Saturday, October 1, 2016


The Gilded Cage
Written by: Lucinda Gray
Hardcover: 245 pages
Publisher: Henry Holt and Co
Language: English
August 2016
Genre: Fiction/Young Adult/Historical/Mystery

After growing up on a farm in Virginia, Walthingham Hall in England seems like another world to sixteen-year-old Katherine Randolph. Her new life, filled with the splendor of upper-class England in the 1820s, is shattered when her brother mysteriously drowns. Katherine is expected to observe the mourning customs and get on with her life, but she can't accept that her brother's death was an accident.

A bitter poacher prowls the estate, and strange visitors threaten the occupants of the house. There's a rumor, too, that a wild animal stalks the woods of Walthingham. Can Katherine retain her sanity long enough to find out the truth? Or will her brother's killer claim her life, too?


One of my reading challenges this month was to read some historical fiction. As I was looking for something at my local library I noticed the cover of the Gilded Cage. This seemed to fit my parameters and sometimes young adult fiction can be rather fun.

Sixteen year old Katherine is more adept at handling a rifle and living on a farm than she is English society, but after her grandfather dies she finds herself navigating the latter along with her older brother George. Neither George or Katherine was expecting to exchange their quiet farm life for an estate life at Walthingham Hall in England, but here they are. Their cousins Grace and Henry have been the guardians of the Hall and do their best to help them find their way through their new life. But it all seems so foreign.

The day after George and Katherine’s formal introduction into English society, George is found drowned under mysterious circumstances. Katherine does not understand. George was an excellent swimmer and excited about the prospect of selling some of his paintings. Katherine suspects foul play but no one will believe her. Was it someone after their fortune? Or perhaps it was the mysterious beast of Walthingham. Will Katherine be able to solve her brother’s death before the killer claims her own life?

Things I liked: Guh that cover. So gorgeous. The setting was also great. The fact that she is supposed to stay silent and pretty is pretty accurate of the time period. As a young woman in English society she should not be bothered by the affairs of the estate or something as ghastly as her brother’s death. Don’t worry about things, go back to bed, mind your health…that sort of thing.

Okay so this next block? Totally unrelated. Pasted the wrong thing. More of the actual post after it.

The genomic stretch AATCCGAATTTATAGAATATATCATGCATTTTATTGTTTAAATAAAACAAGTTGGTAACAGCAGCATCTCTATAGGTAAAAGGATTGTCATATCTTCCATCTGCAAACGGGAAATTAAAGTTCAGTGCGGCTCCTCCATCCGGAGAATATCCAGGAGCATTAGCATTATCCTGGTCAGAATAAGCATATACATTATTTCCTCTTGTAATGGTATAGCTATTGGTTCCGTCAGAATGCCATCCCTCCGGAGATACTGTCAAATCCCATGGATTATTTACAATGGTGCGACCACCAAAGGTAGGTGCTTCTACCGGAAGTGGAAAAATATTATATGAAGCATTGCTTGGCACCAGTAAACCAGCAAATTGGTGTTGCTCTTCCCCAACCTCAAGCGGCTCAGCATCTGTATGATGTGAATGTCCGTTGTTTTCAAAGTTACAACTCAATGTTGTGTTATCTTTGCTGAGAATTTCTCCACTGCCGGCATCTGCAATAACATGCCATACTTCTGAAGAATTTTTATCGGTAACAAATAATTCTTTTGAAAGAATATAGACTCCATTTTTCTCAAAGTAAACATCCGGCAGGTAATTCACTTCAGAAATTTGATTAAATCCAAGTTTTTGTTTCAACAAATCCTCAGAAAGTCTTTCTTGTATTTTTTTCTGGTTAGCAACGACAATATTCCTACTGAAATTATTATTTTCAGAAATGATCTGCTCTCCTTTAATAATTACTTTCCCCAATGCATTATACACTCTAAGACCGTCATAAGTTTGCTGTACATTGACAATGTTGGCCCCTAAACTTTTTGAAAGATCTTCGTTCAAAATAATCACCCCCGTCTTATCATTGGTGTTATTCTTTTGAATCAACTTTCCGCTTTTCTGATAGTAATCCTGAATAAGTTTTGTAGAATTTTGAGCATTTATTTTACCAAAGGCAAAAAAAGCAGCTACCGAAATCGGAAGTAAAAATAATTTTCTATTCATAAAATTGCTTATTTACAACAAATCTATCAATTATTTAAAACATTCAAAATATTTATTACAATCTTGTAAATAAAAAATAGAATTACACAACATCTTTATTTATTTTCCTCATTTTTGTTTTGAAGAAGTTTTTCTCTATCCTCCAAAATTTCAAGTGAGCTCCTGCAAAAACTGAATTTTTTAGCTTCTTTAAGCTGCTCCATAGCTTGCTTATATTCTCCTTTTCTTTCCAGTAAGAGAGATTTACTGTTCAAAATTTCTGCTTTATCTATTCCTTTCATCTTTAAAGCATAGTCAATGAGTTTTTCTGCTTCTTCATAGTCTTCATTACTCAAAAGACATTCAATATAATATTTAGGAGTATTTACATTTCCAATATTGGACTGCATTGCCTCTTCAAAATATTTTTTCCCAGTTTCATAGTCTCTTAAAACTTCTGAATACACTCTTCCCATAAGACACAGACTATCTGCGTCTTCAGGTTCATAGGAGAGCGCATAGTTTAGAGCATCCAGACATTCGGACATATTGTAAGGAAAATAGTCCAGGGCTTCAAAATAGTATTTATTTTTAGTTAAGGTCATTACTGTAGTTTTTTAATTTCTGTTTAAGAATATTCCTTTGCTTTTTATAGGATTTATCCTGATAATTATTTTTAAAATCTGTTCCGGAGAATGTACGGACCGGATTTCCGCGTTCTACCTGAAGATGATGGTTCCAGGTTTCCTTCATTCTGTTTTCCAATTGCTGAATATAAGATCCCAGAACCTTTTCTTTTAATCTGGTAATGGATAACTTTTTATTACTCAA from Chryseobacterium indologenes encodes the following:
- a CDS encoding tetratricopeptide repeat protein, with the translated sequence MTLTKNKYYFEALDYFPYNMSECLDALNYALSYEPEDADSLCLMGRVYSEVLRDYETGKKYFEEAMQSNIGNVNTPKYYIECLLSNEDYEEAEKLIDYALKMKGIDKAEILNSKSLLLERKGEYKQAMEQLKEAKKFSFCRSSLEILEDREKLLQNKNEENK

I both like and dislike Katherine. On one hand I like that she is bold, curious, and incredibly determined. However, sometimes she was very unbelievable. One of my biggest issues was with her language and mannerisms. She has lived most of her life as a farm girl in rural Virginia. I am not saying that she should have acted like some podunk innocent wide eyed farm girl, but her air and mannerisms along with her language choices betrayed her as someone with money and elegance far more than an American farm girl.

It’s a bit of a meh book. It’s not bad, but there are enough issues to make it good. Nothing stuck with me and yet, like I said, I didn’t hate it. I guess I just wanted more. I wanted it to be more gothic than it was. I wanted to like more of the characters. I wanted to feel the suspense of the who dunnit and is the beast real? If you are looking for a quick read though, this might be for you.

Things I didn’t like so much: I do have some issues obviously. Some minor, some not as much. It is a short read and lot happens in that short time, so much so that the latter half of the book feels rushed. So rushed that it is a tad unbelievable which takes you out of the story.

The love story is a bit laughable. The two that end up together hardly have any interactions with one another so their instalove is a little eye rolling inducing. There was more chemistry between Katherine and John than the two of them.

The characters are fairly one dimensional, only Katherine getting any real depth. The result is that most of the characters are one dimensional and flat. This means I never really had any real connections to any of the characters which made the suspense fall a bit flat as well.

The who dunnit is fairly obvious, but maybe this is because I watch too many mystery shows. None of these things made me hate the book, but it took me out of the story so many times that is was just disappointing. I guess I expected more because I saw the framework there and the potential for a full-fledged awesome story. It’s just not the story I got.

Buy or Borrow: Borrow. It was a quick read. Not super, but enjoyable.

Part of: Standalone

Also Recommended: For more historical goodness try the following: The Thirteenth Tale by Diane Setterfield, A Tyranny of Petticoats edited by Jessica Spotswood, A Great and Terrible Beauty by Libba Bray, The Madman’s Daughter by Megan Shepherd, The Caged Graves by Dianne K Salerni, and The Cure for Dreaming by Cat Winters.

2 out of 4 happy bibliosnark bookmarks 

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